The futuristic universe rebuilt. Desecrated art beyond the political judgment

by Maurita Cardone e Ludovica Martella

For the first time in the States, a large exhibition tells the whole historical course of a movement that has suffered its relationship with Italian fascism, while playing a crucial role in the development of international modern art. At the Guggenheim Museum the works of 80 artists, including painting, theater, poetry, design and advertising (leggi in italiano)

Italian Futurism, 1909-1944: Reconstructing the Universe is the most comprehensive exhibition on Futurism ever organized in the United States. It features over 380 pieces, by more than 80 artists, designers, photographers, sculptors, painters, musicians, poets and writers. "It’s a very pretentious exhibit," admitted Vivien Greene, Senior Curator for the 19th and Early 20th Century Art at the Solomon R. Guggenheim Museum, specialized in Italian Modernism. On display, all the best known futurist artists: Marinetti, Balla, Boccioni, Carra, Depero, Sironi, Prampolini Bragaglia, Severini, Cangiullo and many others.

The exhibition chronicles the evolution of Futurism, unfolding along the different levels of the spiral of the Solomon R. Guggenheim Museum, modernist architecture by Frank Lloyd Wright, which is itself a total work of art. From the first level, where the viewer is guided through the first steps of this revolutionary movement, it continues (following a chronological path, though not strict) to the upper floors, where works by internationally renowned artists are displayed, emphasizing the global influence of this Italian movement.


Umberto Boccioni Elasticity (Elasticit├á), 1912 Oil on canvas, 100 x 100 cm Museo del Novecento, Milan Photo: Luca Carr├á ┬® Museo del Novecento, Comune di MilanoÔÇôall legal rights reserved

Futurism, which began primarily as a literary movement, was crucial to the development of modern art. The main idea was to give art a boost towards the new and the young, as opposed to the stale and dusty art of the academies and museums. Art should be free, according to Filippo Tommaso Marinetti, the first theorist of the movement, whom, later, also became a supporter of the First World War. He believed that the war would have brought Italy its lands and he also thought that the war itself “had a profound aesthetic value.”

The reputation of the Futurist artists has long suffered for a its closeness to fascist ideals, but today, it is clear that the movement was far more complex than Mussolini’s rhetoric. Taking the necessary historical distance from the events, Futurism can finally be analyzed beyond political judgment, even in America where as explains Green, "Futurism is not known at all”. From here comes the desire to bring these artists overseas and show their works to the large New York audience.

It is not only in America that this project is exceptional though. An exhibition of this magnitude dedicated to Futurism was made only once, at the Mole in Turin in 1980 by historian and art critic, Enrico Crispolti. "Back then the show had the same title and consisted an important analysis of the development of Futurism, typical of those years," said Greene during the press preview of the exhibition, this past Thursday, Feb 20.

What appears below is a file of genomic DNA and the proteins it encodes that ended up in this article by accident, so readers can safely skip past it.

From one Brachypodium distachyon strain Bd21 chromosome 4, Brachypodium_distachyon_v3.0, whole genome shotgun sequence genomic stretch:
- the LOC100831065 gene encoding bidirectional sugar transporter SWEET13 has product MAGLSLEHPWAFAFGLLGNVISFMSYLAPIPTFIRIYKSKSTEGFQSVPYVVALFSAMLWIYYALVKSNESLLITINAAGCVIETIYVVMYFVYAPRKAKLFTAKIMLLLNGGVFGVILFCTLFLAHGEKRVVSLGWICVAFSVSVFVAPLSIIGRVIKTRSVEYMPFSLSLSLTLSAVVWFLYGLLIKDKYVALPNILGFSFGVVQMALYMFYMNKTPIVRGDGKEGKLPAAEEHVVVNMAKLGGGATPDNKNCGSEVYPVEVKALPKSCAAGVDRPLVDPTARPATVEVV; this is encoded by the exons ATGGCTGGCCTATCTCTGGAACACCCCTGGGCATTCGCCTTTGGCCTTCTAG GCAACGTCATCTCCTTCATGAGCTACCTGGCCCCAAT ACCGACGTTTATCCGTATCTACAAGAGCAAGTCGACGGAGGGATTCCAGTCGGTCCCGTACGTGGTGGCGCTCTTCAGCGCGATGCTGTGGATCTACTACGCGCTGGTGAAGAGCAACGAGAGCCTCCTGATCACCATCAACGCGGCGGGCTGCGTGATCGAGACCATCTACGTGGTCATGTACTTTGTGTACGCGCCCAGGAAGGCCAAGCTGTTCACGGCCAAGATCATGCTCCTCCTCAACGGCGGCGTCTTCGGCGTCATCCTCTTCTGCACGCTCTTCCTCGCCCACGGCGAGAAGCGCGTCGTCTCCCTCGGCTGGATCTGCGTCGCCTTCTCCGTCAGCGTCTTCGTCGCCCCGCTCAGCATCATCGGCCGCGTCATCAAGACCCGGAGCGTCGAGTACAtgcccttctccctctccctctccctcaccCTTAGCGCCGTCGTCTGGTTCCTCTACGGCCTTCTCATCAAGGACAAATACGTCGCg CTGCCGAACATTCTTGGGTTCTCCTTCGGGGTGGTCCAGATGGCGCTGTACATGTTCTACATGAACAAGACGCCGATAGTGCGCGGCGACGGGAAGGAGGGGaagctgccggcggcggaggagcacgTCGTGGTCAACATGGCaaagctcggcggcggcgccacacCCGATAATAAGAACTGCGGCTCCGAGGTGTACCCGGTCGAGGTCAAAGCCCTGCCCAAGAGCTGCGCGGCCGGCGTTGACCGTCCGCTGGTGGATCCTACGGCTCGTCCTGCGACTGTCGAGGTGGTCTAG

Italian Futurism, 1909-1944: Reconstructing the Universe analyzes the drive towards Italian modernism of the early 20th century, from the Manifesto of Futurism by Marinetti of 1909 (of which the publication in the French newspaper Le Figaro is displayed in the exhibition) to the end of World War II when the movement, which in the meantime got closer to Fascism, was finally exhausted.

teatroThe exhibition consists of not only paintings, but also of numerous writings, such as the Manifesto of Poetry, various theater projects (as the famous serate, evoked through a space on the top floor where the walls are filled with games of lights and colors), sculptures, furniture (as the colorful dining room by Gerardo Dottori for Cimino’s home), and other objects such as the coffee cups by Giacomo Balla and the ceramic plates by Bruno Munari and Torido Mazzotti. Advertisements are not missing, which, in their vision of an art freed from the sanctity of tradition, the Futurists approached without snobbery well before Andy Warhol and Pop Art, creating graphics and logos for several Italian companies.

On display there are still modern poster ads designed by Fortunato Depero (whose works are featured in the exhibition opening on Feb 22 at The Center for Italian Modern Art) for the Italian brand, Campari Bitter. Depero is also on display in a painting made in his New York period, Skyscrapers and Tunnels (1930), which says a lot about the relationship of the painter with the "metrocubica meccanopoli."

The exhibition is sponsored by Caffè Lavazza, another Italian excellence, and marks the beginning of a 3-years collaboration with Guggenheim Museum. Lavazza is not new to the art scene: on the occasion of the 150th anniversary of the unification of Italy, it sponsored an exhibition on Leonardo Da Vinci, and also others by photographers whom helped the company develop its photography calendars. Furthermore, Lavazza has some common characteristics with Futurism movement. “We were born in 1895, 14 years before Marinetti's Manifesto. While he proclaimed his innovative ideals, we were working to create the company. So as he imagined the future, we did it, but we certainly did not imagine that one day we'd be here" Francesca Lavazza said at the exhibition opening.

Italian Futurism, 1909-1944: Reconstructing the Universe offers a multimedia journey through the developments of one of the most lively and complex periods in the history of Italian art. The exhibition opened on Feb 21st and will be on display until Sep 1.


Translated from Italian by Ludovica Martella


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